In home run chase, Sosa had clout -- and charm

On Baseball

October 04, 1998|By Peter Schmuck | Peter Schmuck,SUN STAFF

Chicago Cubs outfielder Sammy Sosa got his wish. He said weeks ago that he would gladly trade the chance to own the single-season home run record for a chance to play in the postseason, and that's exactly how it played out.

It took some doing. The Cubs had to take the regular season into overtime to earn a spot in the Division Series against the Atlanta Braves -- and they had to survive a nail-biting, ninth-inning comeback attempt by the San Francisco Giants -- but Sosa got to take his wonderful 1998 season into October.

How could anyone outside of Atlanta root against him? Sosa has conducted himself this season with the class and style to match much-revered Latin American Hall of Famer Roberto Clemente. He has also negotiated the suspenseful home run chase with something you don't see enough of in professional sports anymore.

A smile.

Mark McGwire may have beaten him to the home run crown, but Sosa radiated class when he celebrated along with Big Mac on the day that Roger Maris' 37-year-old record went down.

OK, so there were some raised eyebrows because teammate Steve Trachsel had to stand on the mound and watch a teammate congratulate the guy who just hit a home run off him, but get over it. This was a once-in-a-lifetime event that transcended the usual competitive etiquette.

Who's going to remember who won the 1998 wild-card race 50 years from now? Everyone's going to remember McGwire lifting Sosa into the air and the two of them exchanging their signature home run salutes.

Take nothing away from McGwire, who handled himself wonderfully throughout a grueling season of unprecedented media attention. But there was something even more special about the way Sosa deferred to McGwire throughout the season and congratulated him during the Cubs' post-game celebration.

"Mark McGwire is the man," Sosa said, echoing a sentiment he had repeated countless times. "He has the home run record and anybody who wants to get to him will have to come through me first."

This isn't easy to do in the big-ego world of major-league baseball, but Sosa managed to pull it off: He made humble cool.

There are a lot of fathers dreaming that their kids will grow up to be just like Mark McGwire, and that's just fine.

McGwire is a great role model. But I'll take Sammy Sosa.

He's the man.

Davis stands tall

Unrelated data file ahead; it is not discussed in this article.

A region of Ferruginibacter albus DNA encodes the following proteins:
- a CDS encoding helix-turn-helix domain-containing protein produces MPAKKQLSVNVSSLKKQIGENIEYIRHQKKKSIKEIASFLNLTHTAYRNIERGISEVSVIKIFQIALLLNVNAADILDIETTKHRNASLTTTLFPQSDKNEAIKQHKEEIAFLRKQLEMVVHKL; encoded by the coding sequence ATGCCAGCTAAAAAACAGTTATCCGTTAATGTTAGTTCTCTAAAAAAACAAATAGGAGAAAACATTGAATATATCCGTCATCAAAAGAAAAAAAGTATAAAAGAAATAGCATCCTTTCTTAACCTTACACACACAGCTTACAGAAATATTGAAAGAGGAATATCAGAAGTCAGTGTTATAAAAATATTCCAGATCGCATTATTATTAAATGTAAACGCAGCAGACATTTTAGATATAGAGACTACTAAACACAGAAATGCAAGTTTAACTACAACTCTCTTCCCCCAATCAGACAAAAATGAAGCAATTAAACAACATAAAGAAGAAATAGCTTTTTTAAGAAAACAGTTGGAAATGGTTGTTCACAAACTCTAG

It might be difficult for Darryl Strawberry to count his blessings right now -- the day after surgery to remove a cancerous tumor from his colon -- but he has every reason to be thankful that he has a friend like Eric Davis.

Davis was on the phone with him soon after the frightening diagnosis came in, reassuring him that he could beat the disease as Davis did. There will be many more of those phone calls as Strawberry works through the long treatment process.

"He knows I'll be there for him every day," said Davis, who has become an unofficial spokesman for colon cancer awareness.

Some are asking what the odds are of two thirtysomething athletes -- close friends since high school -- coming down with a non-contagious disease that is relatively rare in people their age.

"While the coincidence that my friend and I both contracted the same disease is amazing," Davis said in a statement on Thursday, "the reality of colon cancer potentially affecting all of us is something that we are hopefully helping people become aware of. "The one thing that we should all learn from this is that this disease can strike any of us at any time. Testing is a vital step in the prevention of colon cancer and I encourage everyone to talk to their doctor about a testing procedure."

Great manager?

Former Florida Marlins manager Jim Leyland is recognized as one of the best managers in the game, but he proved this year what club executives and owners should keep in mind when they evaluate the performance of their managers. He was only as good as his players.

The Marlins dismantled their 1997 store-bought, world championship team and they plummeted to the worst record that any team has ever compiled the year after winning the World Series.

That doesn't mean Leyland isn't a good manager, but it should put the performance of someone such as Oakland's Art Howe into perspective. Howe has not had a lot of success since replacing Tony La Russa in Oakland, but he has had a hand in the emergence of several exciting young players and has kept the club playing hard in an almost hopeless competitive situation.

Tough choice

Who should be the Rookie of the Year in the National League? Kerry Wood or Todd Helton?

Obviously, both are deserving, but Wood did something this year that only one other player has ever done -- striking out 20 batters in a game. He also finished an abbreviated season ranked third in the league with 233 strikeouts.

Helton had an outstanding season, but Wood's 20K one-hitter might have been the most spectacular single-game pitching performance in the sport's history.

Piazza ponderings

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